In a bizarre situation in Australia’s Melbourne, Moonee Valley batsman Jatinder Singh found himself in a peculiar position when during a match against Strathmore Heights his middle stump is dislodged by the bowler but the bails somehow remained in place.
The “gravity-defying” incident took place in the winter competition in Melbourne’s north-west, when Singh was technically clean-bowled by the Strathmore Heights bowler.
The situation though led to some serious deliberation among the umpires as cricket rules state that bails must be dislodged by the bowler in order to get the batsman out.
After some discussion among the officials, the umpires decided to give Singh out, though based on books and rules, they could have gone the other way and come to the opposite conclusion.
You see Law 28 of the Marylebone Cricket Club’s (MCC) Laws of Cricket states, “the disturbance of a bail, whether temporary or not, shall not constitute its complete removal from the top of the stumps.” translating to – just because the bails moved, it doesn’t necessarily mean the batsman is out.
What is more the MCC law further states “if both bails remain ‘on top’ of the stumps, or if any part of a displaced bail is above unbroken stumps, the stumps are not deemed to be ‘down’.”
In Singh’s case, both bails were “on top” of the stumps and the bails weren’t “displaced”, so on a mere technicality, they remained “unbroken stumps”.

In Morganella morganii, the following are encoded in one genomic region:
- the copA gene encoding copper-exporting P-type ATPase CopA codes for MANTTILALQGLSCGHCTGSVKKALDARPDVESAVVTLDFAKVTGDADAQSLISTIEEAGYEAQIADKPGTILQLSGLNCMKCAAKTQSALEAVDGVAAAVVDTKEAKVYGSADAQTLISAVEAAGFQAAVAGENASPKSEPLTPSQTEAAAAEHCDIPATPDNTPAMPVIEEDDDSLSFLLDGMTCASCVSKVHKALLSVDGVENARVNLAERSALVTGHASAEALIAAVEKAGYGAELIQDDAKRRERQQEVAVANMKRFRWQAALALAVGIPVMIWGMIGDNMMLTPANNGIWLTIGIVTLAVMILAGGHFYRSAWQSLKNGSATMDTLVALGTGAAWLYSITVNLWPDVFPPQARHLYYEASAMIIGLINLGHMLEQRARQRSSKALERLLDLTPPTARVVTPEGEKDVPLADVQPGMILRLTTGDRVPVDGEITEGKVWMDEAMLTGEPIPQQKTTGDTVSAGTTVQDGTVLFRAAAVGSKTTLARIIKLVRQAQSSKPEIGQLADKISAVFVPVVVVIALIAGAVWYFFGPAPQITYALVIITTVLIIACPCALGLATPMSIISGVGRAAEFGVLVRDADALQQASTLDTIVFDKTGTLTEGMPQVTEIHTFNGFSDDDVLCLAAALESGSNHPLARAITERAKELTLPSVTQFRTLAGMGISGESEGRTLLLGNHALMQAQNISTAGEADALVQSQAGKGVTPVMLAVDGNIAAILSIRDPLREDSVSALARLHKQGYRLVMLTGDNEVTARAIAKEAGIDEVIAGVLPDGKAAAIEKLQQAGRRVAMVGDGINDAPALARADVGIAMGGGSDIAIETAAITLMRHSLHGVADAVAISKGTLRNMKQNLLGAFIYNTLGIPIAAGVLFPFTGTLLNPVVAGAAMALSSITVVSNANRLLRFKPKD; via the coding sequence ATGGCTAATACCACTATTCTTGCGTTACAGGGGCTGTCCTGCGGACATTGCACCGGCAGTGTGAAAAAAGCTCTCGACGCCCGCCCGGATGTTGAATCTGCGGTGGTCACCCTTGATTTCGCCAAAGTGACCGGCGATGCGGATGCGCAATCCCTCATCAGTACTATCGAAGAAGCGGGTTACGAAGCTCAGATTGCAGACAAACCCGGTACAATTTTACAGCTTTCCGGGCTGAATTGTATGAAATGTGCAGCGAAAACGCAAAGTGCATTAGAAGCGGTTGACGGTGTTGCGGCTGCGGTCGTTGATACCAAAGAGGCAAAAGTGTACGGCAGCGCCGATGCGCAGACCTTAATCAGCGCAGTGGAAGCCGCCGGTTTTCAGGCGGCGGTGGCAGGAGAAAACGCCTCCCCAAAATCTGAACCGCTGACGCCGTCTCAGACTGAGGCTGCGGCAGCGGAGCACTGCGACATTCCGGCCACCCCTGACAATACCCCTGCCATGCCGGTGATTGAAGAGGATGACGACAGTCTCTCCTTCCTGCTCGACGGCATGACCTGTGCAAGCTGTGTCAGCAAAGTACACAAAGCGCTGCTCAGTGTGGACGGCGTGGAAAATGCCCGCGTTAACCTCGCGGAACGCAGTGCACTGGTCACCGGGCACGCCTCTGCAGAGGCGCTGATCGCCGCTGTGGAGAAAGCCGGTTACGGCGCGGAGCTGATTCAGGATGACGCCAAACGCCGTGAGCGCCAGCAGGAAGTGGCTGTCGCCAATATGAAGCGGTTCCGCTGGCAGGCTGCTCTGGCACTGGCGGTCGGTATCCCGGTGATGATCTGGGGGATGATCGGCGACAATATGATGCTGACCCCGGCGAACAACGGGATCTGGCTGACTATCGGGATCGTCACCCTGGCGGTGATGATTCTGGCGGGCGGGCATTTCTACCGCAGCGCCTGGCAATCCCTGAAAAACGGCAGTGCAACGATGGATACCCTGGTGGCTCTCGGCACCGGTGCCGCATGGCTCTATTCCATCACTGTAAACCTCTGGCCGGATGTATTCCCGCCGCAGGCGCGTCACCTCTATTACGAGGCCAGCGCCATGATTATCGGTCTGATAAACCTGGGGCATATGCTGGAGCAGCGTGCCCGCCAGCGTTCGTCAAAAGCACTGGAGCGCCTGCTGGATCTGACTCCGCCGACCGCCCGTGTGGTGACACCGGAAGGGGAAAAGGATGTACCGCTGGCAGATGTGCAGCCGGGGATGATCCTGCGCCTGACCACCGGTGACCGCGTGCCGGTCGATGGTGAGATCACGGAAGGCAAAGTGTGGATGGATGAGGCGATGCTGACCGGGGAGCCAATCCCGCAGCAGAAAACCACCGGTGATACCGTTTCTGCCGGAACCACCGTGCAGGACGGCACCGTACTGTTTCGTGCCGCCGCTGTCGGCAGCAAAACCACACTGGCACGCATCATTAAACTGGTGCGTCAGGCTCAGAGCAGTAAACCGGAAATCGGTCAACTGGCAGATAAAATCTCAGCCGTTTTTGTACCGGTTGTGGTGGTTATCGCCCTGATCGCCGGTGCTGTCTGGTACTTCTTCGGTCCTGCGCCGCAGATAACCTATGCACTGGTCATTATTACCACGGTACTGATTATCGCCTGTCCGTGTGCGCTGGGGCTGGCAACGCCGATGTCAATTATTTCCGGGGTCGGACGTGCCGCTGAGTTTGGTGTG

On the other hand, the first part of MCC Law 28 also states that a wicket is considered “down” if a stump is “struck out of the ground” so despite the bails not being dislodged, Singh was out.
The two parts of the Law thus created “the chicken and the egg situation” with the final decision resting on the umpires.
In the end, they decided to be fair to the bowler and give Singh out, who honestly had no right to feel aggrieved after being clean bowled.
The whole situation, in the end, left both the teams surprised and a little curious, with many admiring as to how the situation was created in the first place.
“We had no idea what the actual ruling on it was, but we all admired it for a few minutes. You probably couldn’t do that again if you tried. We weren’t sure if maybe (the stumps) were put it at a slight angle so there was just a little bit of pressure. When they were sitting on the stumps, they were in the grooves. It wasn’t like the middle of the bails were above the stumps or anything. The ball had to have hit at the exact right point that the stump didn’t fly up, it went down.” – Michael Ozbun, Captain, Moonee Valley